After it reboots, there should not be any error messages and you should eventually be seeing the login prompt. If there are warnings about mmc0, then your card is having problems, but it may still work. 

  • To login on this Raspberry Pi image of Debian Squeeze use a 
    • username: pi
    • password raspberry

For security reasons, change the password, remember it, or make note of it somehow. After you change the password, you will be able to login as the pi user with the new password instead of "raspberry", and it is what you should type whenever sudo prompts you for a password.

  • Change your password to be secure:
    • pi@raspberrypi: ~$ passwd
    • (current) UNIX password: raspberry # This will be yournewpassword after your change it
    • Enter new UNIX password: yournewpassword # This should be "yournewpassword" 
    • Retype new UNIX password: yournewpasssword # Replace "yournewpassword" with your password 
These steps assume the R Pi is attached to a network with a DHCP server and an Internet connection.
  • Check for updates:
    • pi@raspberrypi: ~$ sudo apt-get update
  • Apply updates:
    • pi@raspberrypi: ~$ sudo apt-get upgrade
  • To set the correct timezone information:
    • pi@raspberrypi: ~$ sudo apt-get install tzdata
    • pi@raspberrypi: ~$ sudo dpkg-reconfigure tzdata
    • or pi@raspberrypi: ~$ sudo tzselect  
  • To configure the keyboard for the text terminal:
    • pi@raspberrypi: ~$ sudo apt-get install console-data
    • to reconfigure pi@raspberrypi: ~$ sudo dpkg-reconfigure console-data
    • to permanently configure: update the settings in /etc/default/keyboaard
Choose the correct keyboard layout by going to the full list. 
I chose PC / Querty / US american / Standard / Standard because I live in the United States of America, but you should choose the keyboard according to where you live and what type of keyboard you are using.
  • Reboot the system:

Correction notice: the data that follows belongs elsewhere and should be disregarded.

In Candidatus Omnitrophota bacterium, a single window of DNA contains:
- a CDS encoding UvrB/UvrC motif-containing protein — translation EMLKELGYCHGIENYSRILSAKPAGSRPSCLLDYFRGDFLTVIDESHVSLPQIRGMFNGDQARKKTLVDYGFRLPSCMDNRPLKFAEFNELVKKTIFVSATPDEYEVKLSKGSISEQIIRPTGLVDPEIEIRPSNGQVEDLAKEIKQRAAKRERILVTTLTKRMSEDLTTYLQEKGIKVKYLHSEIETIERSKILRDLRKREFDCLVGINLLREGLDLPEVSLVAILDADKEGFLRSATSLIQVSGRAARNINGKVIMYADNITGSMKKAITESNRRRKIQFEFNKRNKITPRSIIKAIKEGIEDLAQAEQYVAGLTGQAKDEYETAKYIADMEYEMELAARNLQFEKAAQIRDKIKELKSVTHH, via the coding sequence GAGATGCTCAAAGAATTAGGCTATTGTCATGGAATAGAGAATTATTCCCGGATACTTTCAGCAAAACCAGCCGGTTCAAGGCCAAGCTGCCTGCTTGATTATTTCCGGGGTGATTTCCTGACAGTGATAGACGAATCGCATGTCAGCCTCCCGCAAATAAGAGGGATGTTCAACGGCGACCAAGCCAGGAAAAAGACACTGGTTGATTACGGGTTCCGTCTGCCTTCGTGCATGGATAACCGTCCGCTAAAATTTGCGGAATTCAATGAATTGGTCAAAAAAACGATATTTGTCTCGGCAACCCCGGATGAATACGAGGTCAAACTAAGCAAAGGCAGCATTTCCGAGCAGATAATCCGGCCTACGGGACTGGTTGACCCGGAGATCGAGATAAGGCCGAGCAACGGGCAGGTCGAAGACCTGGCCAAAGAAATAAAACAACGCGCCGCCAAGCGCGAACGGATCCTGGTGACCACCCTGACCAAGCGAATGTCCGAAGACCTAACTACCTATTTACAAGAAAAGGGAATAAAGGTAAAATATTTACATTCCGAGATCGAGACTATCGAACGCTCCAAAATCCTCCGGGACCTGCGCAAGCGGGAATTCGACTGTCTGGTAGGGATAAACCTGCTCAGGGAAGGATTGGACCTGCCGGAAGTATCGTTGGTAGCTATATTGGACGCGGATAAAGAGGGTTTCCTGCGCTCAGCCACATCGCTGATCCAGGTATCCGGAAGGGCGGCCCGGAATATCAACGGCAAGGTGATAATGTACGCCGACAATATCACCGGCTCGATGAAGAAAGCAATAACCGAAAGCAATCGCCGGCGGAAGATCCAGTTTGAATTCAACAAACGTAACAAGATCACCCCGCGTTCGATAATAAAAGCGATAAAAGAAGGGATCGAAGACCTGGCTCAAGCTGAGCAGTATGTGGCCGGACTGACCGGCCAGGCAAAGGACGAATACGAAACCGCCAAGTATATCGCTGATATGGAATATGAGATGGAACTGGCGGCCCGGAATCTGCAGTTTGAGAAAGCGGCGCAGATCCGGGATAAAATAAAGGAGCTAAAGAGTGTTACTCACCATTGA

• pi@raspberrypi: ~$ sudo reboot
  • If you want to shut down the system safely:
    • pi@raspberrypi: ~$ sudo halt
Wait until the system prints to the screen: System halted. 
Then, safely remove the power to the device.

After the first boot has been completed, and the system has been updated, you should now also be able to login to the R Pi via SSH.

First Time Using X Windows GUI

Boot up the system and login as pi with yournewpassword

If you are using a keyboard model and layout different from Great Britain (GB), then the keyboard will not be correctly configured when you start the GUI. To prevent this problem, add something like the following to the /home/pi/.bashrc file. Those settings are based upon a typical United States (US) keyboard and layout.

  • Change this user's keyboard settings for X Windows
    •  pi@raspberrypi: ~$ echo 'setxkbdmap -model pc104 -layout us' >> ~/.bashrc
  • To begin a session with the GUI type:
    • pi@raspberrypi: ~$ startx

Where next?

To expand the space on the SD card, and enable swap, read: A bigger slice of Raspberry Pi.
If you want to try out other distributions besides Debian on the Raspberry Pi, then please read: How the Raspberry Pi Spins. To get sound a video working under Debian, check out the newest post: Getting Sound and Video to Work on the Raspberry Pi. For managing your software, this cheat sheet on Debian Linux is very helpful. Don't forget about Keeping your Raspberry Pi Fresh.

If you are interested in programming on the Raspberry Pi, I highly recommend Python. I have also published a series of posts with the byline of Python on the Raspberry Pi:

Please comment with your own experiences, or questions. In real life, I actually teach both Linux and Python!

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About Me - WrightRocket

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I've worked with computers for over 30 years, programming, administering, using and building them from scratch.

I'm an instructor for technical computer courses, an editor and developer of training manuals, and an Android developer.